Catra’s been coming to the Hidey Hole since she was 19 and had to sneak in with a fake ID. She’s never much paid attention to the awful collection of dusty, abandoned bras hanging up above the mirrors on the back wall. As long as spiders don’t fall into the liquor below, Catra minds her business.

Apparently this was a mistake. Lonnie knocks a bunch of ancient brassieres down, while Catra has to duck to avoid accidentally wearing one of these gross things as a scarf, and a television is revealed. She makes sure to shake all of the dust of her short, unkempt curly hair.

What the actual fuck? Huntara made her watch the fucking Superbowl halftime show on her phone this year.

And the godsdamn thing is functioning! It’s even connected to the soundsystem, Catra realizes when Lonnie turns it on, the screen lights up, and audio fills the entire room. 

“Are you a fucking wizard or something?”

Lonnie’s flicking through channels, too busy to really pay Catra any attention.

“When I close up alone, I usually put on something,” she replies. “As long as I put it back the way I found it, Huntara doesn’t even notice.”

Catra almost laughs, thinking about Huntara’s grumbled complaints every time she suggests that the bar should play sports or music from the last decade. She’s got a sneaking feeling that some past manager pulled a fast one and got this thing installed before promptly being fired. And probably physically thrown out.

Lonnie hops down and pulls a stool behind the bar to watch. They’re just in time to catch the host’s over-the-top intro about how groundbreaking the show is and how it’s definitely the most dramatic season ever. Blah blah blah.

Maybe the view of this heteronormative nonsense from the street will at least attract some customers. Catra pours another beer and buries herself back into her notebook to distract from this banality.

“How’s the writing going?” Lonnie asks, raising her voice over the host’s monologue. She’s trying to sound like she’s just casually making conversation but Catra isn’t fooled. 

“Mind your fucking business,” she mumbles back.

“Girl, I’m just wondering,” Lonnie says with an amused smile.

“I don’t need another person trying to pitch me on Kyle’s songs.” It’s bad enough getting it from Rogelio and Entrapta at every practice, she doesn’t need it from her nosey coworker. “No one wants to listen to your boyfriend, who is the literal embodiment of Wonder Bread, butcher Alice Smith’s oeuvre.”

“What the fuck is an oeuvre?”

Catra continues undeterred, “One – those songs are perfect. Two – no dude's cover of a woman's song is better than the original. Don't waste my fucking studio time.”

“Technically, it's Kyle's studio time since he's the one paying for it.”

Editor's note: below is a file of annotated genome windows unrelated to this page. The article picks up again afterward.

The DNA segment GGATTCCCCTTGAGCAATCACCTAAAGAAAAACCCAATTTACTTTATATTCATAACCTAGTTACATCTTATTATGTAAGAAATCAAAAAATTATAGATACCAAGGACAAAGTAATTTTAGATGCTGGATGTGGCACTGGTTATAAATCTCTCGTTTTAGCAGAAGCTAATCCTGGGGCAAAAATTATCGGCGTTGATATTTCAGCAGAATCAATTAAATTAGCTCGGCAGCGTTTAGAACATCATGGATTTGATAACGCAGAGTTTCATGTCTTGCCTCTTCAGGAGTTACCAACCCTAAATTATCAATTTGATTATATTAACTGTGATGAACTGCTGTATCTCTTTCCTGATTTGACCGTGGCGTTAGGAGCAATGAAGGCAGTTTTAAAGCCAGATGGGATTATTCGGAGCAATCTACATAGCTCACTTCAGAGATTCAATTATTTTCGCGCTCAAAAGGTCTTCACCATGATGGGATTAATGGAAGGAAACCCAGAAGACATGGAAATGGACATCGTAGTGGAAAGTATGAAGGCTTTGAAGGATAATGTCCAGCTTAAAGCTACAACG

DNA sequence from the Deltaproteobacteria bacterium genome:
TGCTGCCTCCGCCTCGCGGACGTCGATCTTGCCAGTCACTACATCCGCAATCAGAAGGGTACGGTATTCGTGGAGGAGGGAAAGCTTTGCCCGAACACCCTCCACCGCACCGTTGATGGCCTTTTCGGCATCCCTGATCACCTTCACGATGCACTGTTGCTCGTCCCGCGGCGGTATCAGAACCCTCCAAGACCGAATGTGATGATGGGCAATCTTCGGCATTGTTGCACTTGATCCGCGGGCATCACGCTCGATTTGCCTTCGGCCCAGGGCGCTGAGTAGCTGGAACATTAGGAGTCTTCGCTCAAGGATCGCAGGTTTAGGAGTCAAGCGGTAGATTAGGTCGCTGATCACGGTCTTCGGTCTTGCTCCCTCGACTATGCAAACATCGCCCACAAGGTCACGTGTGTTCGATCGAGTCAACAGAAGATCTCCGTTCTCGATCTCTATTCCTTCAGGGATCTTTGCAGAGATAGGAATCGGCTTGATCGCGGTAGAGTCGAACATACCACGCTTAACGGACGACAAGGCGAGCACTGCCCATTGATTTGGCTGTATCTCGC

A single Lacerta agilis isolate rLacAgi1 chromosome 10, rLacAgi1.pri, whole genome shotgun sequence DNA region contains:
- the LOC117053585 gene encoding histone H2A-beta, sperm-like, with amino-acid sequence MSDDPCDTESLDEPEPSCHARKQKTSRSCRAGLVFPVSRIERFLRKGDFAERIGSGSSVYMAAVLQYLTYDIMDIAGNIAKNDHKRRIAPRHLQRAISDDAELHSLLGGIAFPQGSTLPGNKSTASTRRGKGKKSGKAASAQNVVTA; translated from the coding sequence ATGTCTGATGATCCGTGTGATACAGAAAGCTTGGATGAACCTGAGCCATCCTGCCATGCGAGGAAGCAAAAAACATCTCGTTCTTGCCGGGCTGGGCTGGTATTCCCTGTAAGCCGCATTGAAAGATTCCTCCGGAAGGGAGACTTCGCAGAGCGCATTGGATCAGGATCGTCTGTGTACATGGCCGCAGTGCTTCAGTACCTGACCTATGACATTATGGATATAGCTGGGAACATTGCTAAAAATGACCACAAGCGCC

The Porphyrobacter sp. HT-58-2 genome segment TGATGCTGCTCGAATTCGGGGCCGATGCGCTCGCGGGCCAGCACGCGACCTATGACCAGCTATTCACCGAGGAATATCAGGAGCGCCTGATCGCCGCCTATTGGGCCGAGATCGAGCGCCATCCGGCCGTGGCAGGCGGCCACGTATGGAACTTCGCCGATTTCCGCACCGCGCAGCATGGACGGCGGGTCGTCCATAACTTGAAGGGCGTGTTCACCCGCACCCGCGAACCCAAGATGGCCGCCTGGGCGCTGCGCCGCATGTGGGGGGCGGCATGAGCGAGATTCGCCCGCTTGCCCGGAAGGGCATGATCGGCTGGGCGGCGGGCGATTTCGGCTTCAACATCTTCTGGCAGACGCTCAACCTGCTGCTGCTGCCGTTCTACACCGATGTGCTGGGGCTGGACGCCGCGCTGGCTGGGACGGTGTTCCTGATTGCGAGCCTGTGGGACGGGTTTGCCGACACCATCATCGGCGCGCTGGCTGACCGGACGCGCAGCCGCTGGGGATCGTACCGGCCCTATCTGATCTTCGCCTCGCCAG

The queer community in Bright Moon is too small. It’s impossible to meet someone who isn’t dating one (or more , in Lonnie’s case) of her annoying bandmates or a regular at the bar or  married to one of Catra’s exes. Fuck, she really needs to broaden her circle to get away from all of these assholes’ unwarranted opinions. 

Catra’s about to say as much when the focus on the tv switches to introducing the Bachelorette. She knows she should probably be at least a little interested. Catra can certainly appreciate a good looking woman and judging by her voice, this girl is cute as fuck. She sounds sweet and goofy and warm.

Refusing to give Lonnie the satisfaction of her joining in on this viewing, Catra stubbornly goes back to pretending to write so that she doesn’t yield to the temptation. 

The girl tells her story, a bunch of cookie cutter bullshit about how family is so important. Her friends are amazing. Her job at the family business is just the best. She has the greatest dog in the world. What a fucking cliche. 

She’s just missing one thing – someone to share her life with. She’s looking for someone who challenges her, makes her laugh, who she can have fun with. She’s a pretty grounded person but she really believes she can find love. 

“If you’re a grounded person,” Catra mumbles, “you don’t usually have to tell people that.”

Lonnie just shushes her. “She’s wearing the fuck out of that bikini,” she taunts but Catra isn’t taking the bait.

“Love can happen when you least expect it,” the Bachelorette says, like a fucking cheap ass greeting card.

The commercials are a much-appreciated break from all of this saccharine bullshit. It gets even better when Catra’s ears swivel to hear someone finally wandering through the bar’s heavy door, a touch of the windy late spring night following in behind them.

Catra lifts her eyes from her notebook and is met with a tall figure in a bright red hooded jacket and dark grey sweats. They’re fit, judging by the way the tight coat hugs their arms and even gives Lonnie a run for her money.

“Hey, how’s it going?”’ Catra asks, in a way that hopefully makes it clear that she doesn’t actually want an answer.

The person seems to nod quickly, which suits Catra just fine. They’re considerate enough to walk right up to her to order. It’s so nice when people don’t force her to get off her ass to chase them from end to end of an empty bar.

“What can I getcha?”

Catra expects this new customer to remove their hood to answer but they just tuck their head down lower, shadows completely obscuring their face. Hopefully they’re not planning a robbery. Kyle would cry and cry if Catra had to sacrifice Lonnie to escape.